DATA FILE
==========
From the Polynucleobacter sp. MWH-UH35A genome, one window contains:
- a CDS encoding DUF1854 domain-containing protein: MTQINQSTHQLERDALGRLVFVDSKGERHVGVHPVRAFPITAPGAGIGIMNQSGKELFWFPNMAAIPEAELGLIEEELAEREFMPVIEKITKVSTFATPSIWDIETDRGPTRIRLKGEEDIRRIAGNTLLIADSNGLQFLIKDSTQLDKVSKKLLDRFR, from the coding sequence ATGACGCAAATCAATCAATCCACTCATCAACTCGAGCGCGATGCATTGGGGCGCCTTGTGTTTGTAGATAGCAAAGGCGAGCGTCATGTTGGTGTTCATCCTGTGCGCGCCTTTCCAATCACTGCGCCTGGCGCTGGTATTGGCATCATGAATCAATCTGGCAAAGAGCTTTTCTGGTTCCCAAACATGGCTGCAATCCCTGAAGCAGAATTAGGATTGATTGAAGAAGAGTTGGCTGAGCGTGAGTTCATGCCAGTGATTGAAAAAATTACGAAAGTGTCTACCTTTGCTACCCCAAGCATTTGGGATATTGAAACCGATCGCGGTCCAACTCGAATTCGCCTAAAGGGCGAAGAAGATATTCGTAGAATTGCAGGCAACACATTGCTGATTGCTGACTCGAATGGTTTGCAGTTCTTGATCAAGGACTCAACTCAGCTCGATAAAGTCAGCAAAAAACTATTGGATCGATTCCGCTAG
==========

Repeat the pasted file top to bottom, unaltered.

From the Polynucleobacter sp. MWH-UH35A genome, one window contains:
- a CDS encoding DUF1854 domain-containing protein: MTQINQSTHQLERDALGRLVFVDSKGERHVGVHPVRAFPITAPGAGIGIMNQSGKELFWFPNMAAIPEAELGLIEEELAEREFMPVIEKITKVSTFATPSIWDIETDRGPTRIRLKGEEDIRRIAGNTLLIADSNGLQFLIKDSTQLDKVSKKLLDRFR, from the coding sequence ATGACGCAAATCAATCAATCCACTCATCAACTCGAGCGCGATGCATTGGGGCGCCTTGTGTTTGTAGATAGCAAAGGCGAGCGTCATGTTGGTGTTCATCCTGTGCGCGCCTTTCCAATCACTGCGCCTGGCGCTGGTATTGGCATCATGAATCAATCTGGCAAAGAGCTTTTCTGGTTCCCAAACATGGCTGCAATCCCTGAAGCAGAATTAGGATTGATTGAAGAAGAGTTGGCTGAGCGTGAGTTCATGCCAGTGATTGAAAAAATTACGAAAGTGTCTACCTTTGCTACCCCAAGCATTTGGGATATTGAAACCGATCGCGGTCCAACTCGAATTCGCCTAAAGGGCGAAGAAGATATTCGTAGAATTGCAGGCAACACATTGCTGATTGCTGACTCGAATGGTTTGCAGTTCTTGATCAAGGACTCAACTCAGCTCGATAAAGTCAGCAAAAAACTATTGGATCGATTCCGCTAG